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  • Hollis
    January 1, 1970
    Being a lawyer is a little like being a doctor in reverse : you look for the damage and try to grow it, try to push in, dig a little deeper, open up the festering places.BONFIRE was pretty close to being a hit for me. Unfortunately there were a few little issues that kept cropping up which kept this from getting a rounded-up rating from me.In a small town where everyone knows everyone, it takes real skill to look the other way.I might have clicked this title because I like the actress who wrote Being a lawyer is a little like being a doctor in reverse : you look for the damage and try to grow it, try to push in, dig a little deeper, open up the festering places.BONFIRE was pretty close to being a hit for me. Unfortunately there were a few little issues that kept cropping up which kept this from getting a rounded-up rating from me.In a small town where everyone knows everyone, it takes real skill to look the other way.I might have clicked this title because I like the actress who wrote it but the synopsis drew me in, too. And I have to say : Ritter wove a really complex, layered, intriguing mystery that touches on the memories that haunt us even when we move on (or away), twisted up with highschool bullying, corrupt corporations, environmental issues, and greed. But the best part might be how she dealt with the sensitive and darker elements to her plot without ever having to go the shock and awe route. She wasn't gratuitous; even the romance-y moments were kept off page. This was about the story, the characters, the lies, the secrets, and she didn't truss any of it up with any t&a.There are the people of the world who squeeze and the ones who suffocate.While I did quite enjoy some of the mindfuckery aspects of the story as seen through the eyes of the main protagonist, it was Abby's extracurricular habit of drinking to excess and sifting through her memories of the night before that waned on me. I get that it added an element of suspense and that some of her actions were coming from a place of grief or emotional trauma, in a sense, but I found it not only unprofessional considering why she was back in her hometown but also frustrating as a reader. Also, I did guess the villain of the piece.. though I'll admit I didn't guess the how or why. So there might have been some of that typical 'don't call [blank]! don't let them in the house! you fool!' shouting going on in my head.. even if I couldn't figure out how it all tied up.Strangers make you feel like family should be the most important thing. Blood is thicker than water, that kind of thing. How are you supposed to act when it's not?I quite enjoyed Ritter's writing. Some passages were especially haunting, beautiful, and poignant, and the mystery itself was well-plotted and paced with suspense. I really did like the story and how all the element tied together. There is a lot of talent in this debut and I hope she intends to write more -- either related to this set of characters or otherwise -- as I'll definitely be picking it up.3.5 "half the evil in the world, I think, must be someone just doing their job" stars** I received an ARC from NetGalley and the publisher (thank you!) in exchange for an honest review. **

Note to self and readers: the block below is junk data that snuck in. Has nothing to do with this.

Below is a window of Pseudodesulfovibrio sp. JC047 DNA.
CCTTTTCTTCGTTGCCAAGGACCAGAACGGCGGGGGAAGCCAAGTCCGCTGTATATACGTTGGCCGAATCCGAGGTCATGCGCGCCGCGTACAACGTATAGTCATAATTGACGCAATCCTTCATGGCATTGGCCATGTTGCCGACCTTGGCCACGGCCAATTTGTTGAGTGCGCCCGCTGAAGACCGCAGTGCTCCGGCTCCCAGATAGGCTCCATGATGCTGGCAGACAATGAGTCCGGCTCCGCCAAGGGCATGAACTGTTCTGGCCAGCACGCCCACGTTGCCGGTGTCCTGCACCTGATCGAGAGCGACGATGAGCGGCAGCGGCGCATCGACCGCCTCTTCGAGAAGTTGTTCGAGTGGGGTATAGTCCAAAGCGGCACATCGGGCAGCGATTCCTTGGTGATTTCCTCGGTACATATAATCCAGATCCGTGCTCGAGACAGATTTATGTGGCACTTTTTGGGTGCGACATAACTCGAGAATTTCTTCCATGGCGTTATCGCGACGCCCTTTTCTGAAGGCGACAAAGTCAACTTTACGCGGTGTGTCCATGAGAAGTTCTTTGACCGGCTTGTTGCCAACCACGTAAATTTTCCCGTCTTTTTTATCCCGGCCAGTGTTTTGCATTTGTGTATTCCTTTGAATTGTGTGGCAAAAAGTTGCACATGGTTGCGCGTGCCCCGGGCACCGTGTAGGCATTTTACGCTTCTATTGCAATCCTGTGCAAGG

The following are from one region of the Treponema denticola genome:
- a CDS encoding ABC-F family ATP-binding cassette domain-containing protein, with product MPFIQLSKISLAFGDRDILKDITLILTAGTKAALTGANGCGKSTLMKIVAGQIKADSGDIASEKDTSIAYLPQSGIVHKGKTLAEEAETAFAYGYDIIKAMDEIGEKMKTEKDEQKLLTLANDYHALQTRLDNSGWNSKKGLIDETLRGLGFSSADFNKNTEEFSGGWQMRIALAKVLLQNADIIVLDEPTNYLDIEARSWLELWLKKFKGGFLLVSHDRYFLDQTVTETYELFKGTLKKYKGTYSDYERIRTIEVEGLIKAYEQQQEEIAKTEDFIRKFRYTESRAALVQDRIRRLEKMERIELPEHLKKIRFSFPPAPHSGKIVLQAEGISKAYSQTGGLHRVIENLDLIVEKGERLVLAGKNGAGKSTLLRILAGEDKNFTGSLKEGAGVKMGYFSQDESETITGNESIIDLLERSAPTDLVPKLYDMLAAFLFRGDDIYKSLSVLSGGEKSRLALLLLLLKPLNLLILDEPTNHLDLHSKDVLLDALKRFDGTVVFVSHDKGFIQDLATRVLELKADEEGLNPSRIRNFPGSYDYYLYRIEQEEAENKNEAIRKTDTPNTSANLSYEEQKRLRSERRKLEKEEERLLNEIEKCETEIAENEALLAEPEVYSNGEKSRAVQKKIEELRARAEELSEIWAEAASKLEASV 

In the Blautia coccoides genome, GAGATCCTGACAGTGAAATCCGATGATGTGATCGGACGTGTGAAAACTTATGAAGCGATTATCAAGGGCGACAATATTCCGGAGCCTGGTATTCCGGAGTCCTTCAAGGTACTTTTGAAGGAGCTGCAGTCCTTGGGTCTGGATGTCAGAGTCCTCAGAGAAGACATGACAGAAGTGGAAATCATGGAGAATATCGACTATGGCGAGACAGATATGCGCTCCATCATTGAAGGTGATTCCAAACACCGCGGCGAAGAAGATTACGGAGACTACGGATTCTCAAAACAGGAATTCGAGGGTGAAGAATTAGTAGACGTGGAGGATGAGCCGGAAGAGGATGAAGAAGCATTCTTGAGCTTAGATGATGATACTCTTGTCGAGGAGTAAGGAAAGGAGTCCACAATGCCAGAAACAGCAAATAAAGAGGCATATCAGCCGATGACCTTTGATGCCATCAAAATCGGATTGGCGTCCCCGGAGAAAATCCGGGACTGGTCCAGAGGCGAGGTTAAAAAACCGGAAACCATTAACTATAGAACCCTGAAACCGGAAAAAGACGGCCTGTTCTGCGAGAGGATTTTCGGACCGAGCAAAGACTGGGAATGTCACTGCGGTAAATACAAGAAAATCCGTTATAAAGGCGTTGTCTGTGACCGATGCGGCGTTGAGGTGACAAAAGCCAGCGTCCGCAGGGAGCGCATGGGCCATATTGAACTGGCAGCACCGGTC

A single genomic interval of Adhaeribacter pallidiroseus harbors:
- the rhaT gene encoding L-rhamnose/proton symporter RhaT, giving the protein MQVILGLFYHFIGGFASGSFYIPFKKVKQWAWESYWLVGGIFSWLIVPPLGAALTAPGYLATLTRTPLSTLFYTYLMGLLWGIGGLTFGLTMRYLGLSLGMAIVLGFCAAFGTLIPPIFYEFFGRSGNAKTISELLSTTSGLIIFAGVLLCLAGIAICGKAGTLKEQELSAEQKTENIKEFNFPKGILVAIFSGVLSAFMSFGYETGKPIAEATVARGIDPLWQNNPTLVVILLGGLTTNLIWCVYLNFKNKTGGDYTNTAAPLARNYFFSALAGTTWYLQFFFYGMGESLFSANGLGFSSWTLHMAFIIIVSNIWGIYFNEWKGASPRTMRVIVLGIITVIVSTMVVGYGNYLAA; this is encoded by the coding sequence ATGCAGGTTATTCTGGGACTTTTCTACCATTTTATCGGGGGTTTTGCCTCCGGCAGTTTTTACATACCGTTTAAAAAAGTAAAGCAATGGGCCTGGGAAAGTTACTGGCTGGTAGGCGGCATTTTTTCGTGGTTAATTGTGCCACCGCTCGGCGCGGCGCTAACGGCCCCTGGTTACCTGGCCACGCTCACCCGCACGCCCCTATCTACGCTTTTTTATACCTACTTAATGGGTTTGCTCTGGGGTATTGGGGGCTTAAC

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  • Liz Barnsley
    January 1, 1970
    I absolutely thoroughly enjoyed this intense and atmospheric tale from Krysten Ritter - whilst it is far from being the first "Girl escapes small town only later having to return and face her demons" tale I have read, it is definitely one of the ones of superior quality and storytelling - Abby as a character immediately engaged me and the well layered, twisted yet authentic plot just sealed the deal.Big corporation v socially engaged lawyer is another type of story that I love to read - this is I absolutely thoroughly enjoyed this intense and atmospheric tale from Krysten Ritter - whilst it is far from being the first "Girl escapes small town only later having to return and face her demons" tale I have read, it is definitely one of the ones of superior quality and storytelling - Abby as a character immediately engaged me and the well layered, twisted yet authentic plot just sealed the deal.Big corporation v socially engaged lawyer is another type of story that I love to read - this is also the defining theme within "Bonfire" which the author uses to great effect - mixing up Abby's past life with her present, making her see things with new eyes and eventually leading us to answers and a rather heart stopping conclusion. I liked that Abby was portrayed as strong, driven, yet haunted by her very realistic demons - there was no sense of safety within the story for her at all, no promises made that she would endure. The supporting cast are cleverly woven in, the socially relevant big corporation cover up is given a new little twist and ultimately this is a tale of redemption and understanding. Sometimes you know, you just can't go home....The small town setting is beautifully described, you can smell the "Bonfire" in the air, see the good and the bad and all the area's in between - I want to describe it in some ways as "mean girls on acid" but that doesn't really say what I mean, Krysten Ritter building her relationships between the people you meet in an intelligent and thought provoking way. The mystery elements are clever, you'll love/hate/love Kaycee as remembered by Abby and the ups and downs between these two girls is one of the strengths here.Very good indeed. Yes. I'm aware of course that the author is a well known and much admired actress - I have not watched any of her screen moments but I'm fairly sure that if she is as good an actress as she is writer I'd better go track them down.Recommended.